Brooklyn, New York; [New York]: Hotel Clarendon; [the author]; [printed by Redfield Brothers Inc.], .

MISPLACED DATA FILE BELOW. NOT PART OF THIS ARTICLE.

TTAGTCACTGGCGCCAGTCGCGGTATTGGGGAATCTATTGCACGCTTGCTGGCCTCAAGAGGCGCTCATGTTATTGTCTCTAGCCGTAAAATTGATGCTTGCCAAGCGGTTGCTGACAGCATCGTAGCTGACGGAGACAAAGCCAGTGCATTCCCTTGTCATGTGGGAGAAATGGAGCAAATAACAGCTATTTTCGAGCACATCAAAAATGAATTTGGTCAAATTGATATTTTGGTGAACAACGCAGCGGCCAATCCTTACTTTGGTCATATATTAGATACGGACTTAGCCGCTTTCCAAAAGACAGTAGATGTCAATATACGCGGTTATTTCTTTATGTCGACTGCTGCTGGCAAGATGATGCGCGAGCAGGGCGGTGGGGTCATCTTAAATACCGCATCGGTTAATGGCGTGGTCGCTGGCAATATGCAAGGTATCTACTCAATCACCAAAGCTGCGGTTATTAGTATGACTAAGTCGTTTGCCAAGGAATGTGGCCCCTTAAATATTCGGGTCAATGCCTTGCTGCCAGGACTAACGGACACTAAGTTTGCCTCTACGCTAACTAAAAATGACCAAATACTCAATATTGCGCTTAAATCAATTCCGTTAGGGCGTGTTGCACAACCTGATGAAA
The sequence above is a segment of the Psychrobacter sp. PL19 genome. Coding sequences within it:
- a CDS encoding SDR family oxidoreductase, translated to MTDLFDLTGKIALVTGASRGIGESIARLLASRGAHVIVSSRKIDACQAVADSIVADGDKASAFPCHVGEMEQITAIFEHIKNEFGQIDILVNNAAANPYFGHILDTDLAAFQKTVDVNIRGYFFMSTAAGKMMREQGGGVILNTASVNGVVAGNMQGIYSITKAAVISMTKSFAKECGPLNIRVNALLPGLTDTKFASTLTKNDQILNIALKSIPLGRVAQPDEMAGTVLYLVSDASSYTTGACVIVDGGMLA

Booklet sewn on cord (16.5 x 12 cm.),  pages. Illustrated. Printed throughout in dark brown and tan. FIRST EDITION. A series of eighteen single subject “talks” which, as the title tells us, “first appeared as newspaper advertisements”. Subjects include Eating, Cold Storage, Milk Cream, Butter, Eggs, Oysters, Guinea Chickens, Squabs, Ice Creams, Banquets, Healthy Body, In Explanation, and Criticisms. There is much emphasis on the best ingredients, and in full compliance with new food safety laws (The Food & Drug Act of 1906 was fresh in people’s minds). Hill also stresses the freshness of ingredients, and a move away from canned vegetables to fresh. A second edition was issued in 1915, with the title Food Talks: Culinary candor for epicures and for all who wish to eat wisely. The Clarendon Hotel was one of Brooklyn’s grand hotels, originally standing at the corner of Johnson and Washington, across from the Central Post Office Building. The most recent iteration of the hotel was raised to make way for Cadman Plaza. The Clarendon was a designed by architect J.G. Glover in Romanesque Revival style, and was centrally located, both to Brooklyn’s City Hall, and near the elevated line that ran across the Brooklyn Bridge to Manhattan. The hotel was managed by John Hill, author of this booklet, and was famous for its banquets, dinners and business meetings. ~ Less than a month after publication of this booklet, the hotel suffered a calamity. On October 22nd the basement hot water tank exploded, destroying the dining room and disabling the hotels elevators. The setback was temporary Presumably this booklet was issued prior to this calamity or almost certainly the fastidious Hill would have mentioned the event and everything that had been done since to correct the problem. After Hill left the hotel, he set himself up as a caterer, based at 133 Remsen Street, Brooklyn, and was the author of another scarce little cookery-related book, John Hill's Book, which also emphasized the best and freshest ingredients, "We will not talk of eggs in the abstract, but of John Hill eggs, about which there is nothing abstract." ~ In publisher’s black- and brown-decorated tan stiff wrappers, with French flaps; sewn on brown cord. Tiny Library of Congress recording stamps to title page, and to rear wrapper panel (dated “Sept. 27, 1910”). Near fine. Scarce. [OCLC locates no copies (but three copies of the 1915 title with alternate title; not in Bitting, Brown, or Cagle].